Today was a long day at Pompeii. I had been to an exhibit in the science museum in my home town back in eighth grade that was designed specifically for Pompeii. It had replicas of casts found on site, information on the history of the city and the events leading up to the eruption of Vesuvius – so I knew quite a bit about how much ash had fallen. To see it in person, however, was remarkable, since the city was enormous and many square miles had been completlely uncovered from meters of ash.
I never knew, however, that there were multiple amphiteaters, though on a smaller scale than the Coliseum, of course, but one of them was still covered in overgrown grass on the stadium seats. It was a unique place in that it had been entirely kept secret from the world for centuries, whereas all other cities we had been to had kept living people on its surface for the past two thousand years.
There was one mosaic on the floor beneath an arched ceiling that caught my eye. It was about fifteen by twenty feet and taped off so poeple wouldn’t step on it. It was a graphic, very detailed depiction of a war. There was also a brothel was passed through; it was one of the more popular places for tourists to visit, however small. It showed one of the important aspects of the culture back in the first century.
After Pompeii, we rode the bus back to Paestum, which was only a little more than an hour, and stopped at the temples. There are three temples in Paestum, just a few minutes from our hotel. It is a less popular site, but I thought it was one of the best. There were remnants of the ancient city with stone blocks here and there; it was like Pompeii, but it hadn’t been preserved by ash. Instead, it was even more ruinous, except for the temples. They were each larger than I had expected; well-kept and devoid of ceilings, but the columns were massive and the rectangular interiors of each were enormous. It made sense that they had survived, honestly, since an earthquake would have done little to the heavy material. Two of the temples were dedicated to Hera, and the other, to Athena. All three temples were of Doric style, the same used on the lower columns for the Coliseum.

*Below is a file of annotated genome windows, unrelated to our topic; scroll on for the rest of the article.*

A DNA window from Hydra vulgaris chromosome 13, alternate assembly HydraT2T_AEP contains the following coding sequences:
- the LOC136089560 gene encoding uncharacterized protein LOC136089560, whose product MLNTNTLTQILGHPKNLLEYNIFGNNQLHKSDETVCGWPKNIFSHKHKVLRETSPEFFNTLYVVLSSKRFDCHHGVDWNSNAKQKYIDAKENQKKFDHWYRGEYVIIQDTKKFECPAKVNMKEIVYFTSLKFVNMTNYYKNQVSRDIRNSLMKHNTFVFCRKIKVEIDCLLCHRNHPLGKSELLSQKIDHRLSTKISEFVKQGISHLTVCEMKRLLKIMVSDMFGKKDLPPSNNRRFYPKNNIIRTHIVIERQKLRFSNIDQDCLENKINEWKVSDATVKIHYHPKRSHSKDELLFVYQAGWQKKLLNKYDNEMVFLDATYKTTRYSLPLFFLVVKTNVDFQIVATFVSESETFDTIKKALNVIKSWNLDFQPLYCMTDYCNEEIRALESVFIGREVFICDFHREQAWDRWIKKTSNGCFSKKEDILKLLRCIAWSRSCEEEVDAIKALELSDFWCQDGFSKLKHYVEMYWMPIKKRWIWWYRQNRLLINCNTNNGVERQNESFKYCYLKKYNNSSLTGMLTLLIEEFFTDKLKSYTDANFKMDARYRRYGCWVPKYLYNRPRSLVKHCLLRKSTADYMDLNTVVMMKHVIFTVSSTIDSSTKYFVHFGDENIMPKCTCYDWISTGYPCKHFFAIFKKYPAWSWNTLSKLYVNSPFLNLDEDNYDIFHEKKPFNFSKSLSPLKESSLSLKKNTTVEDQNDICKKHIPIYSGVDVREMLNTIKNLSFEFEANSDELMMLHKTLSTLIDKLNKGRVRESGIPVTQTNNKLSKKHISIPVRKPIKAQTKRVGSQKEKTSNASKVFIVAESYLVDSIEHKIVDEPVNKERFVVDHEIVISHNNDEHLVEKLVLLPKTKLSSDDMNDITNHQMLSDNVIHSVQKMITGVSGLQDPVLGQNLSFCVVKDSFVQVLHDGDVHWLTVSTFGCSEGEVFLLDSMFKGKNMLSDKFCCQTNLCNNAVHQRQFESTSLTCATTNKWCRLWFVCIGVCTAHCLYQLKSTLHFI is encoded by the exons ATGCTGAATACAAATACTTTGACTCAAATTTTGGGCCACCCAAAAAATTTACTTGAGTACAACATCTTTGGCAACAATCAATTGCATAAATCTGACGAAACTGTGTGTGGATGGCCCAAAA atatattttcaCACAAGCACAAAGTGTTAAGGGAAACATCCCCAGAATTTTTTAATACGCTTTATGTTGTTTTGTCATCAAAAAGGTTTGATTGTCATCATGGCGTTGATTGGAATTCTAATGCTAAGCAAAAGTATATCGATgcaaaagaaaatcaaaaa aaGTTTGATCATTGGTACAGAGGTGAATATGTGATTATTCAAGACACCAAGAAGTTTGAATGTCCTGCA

We had a little free time, and then our last group dinner. It was another wonderful Italian meal – meaning that it truly was native. The local specialty, however, the buffalo mozzarella, in the shape of eggs that spewed liquid milk upon cutting, were somewhat tasteless with a pleasant texture. Even so, I found the rest of the meal above my standards.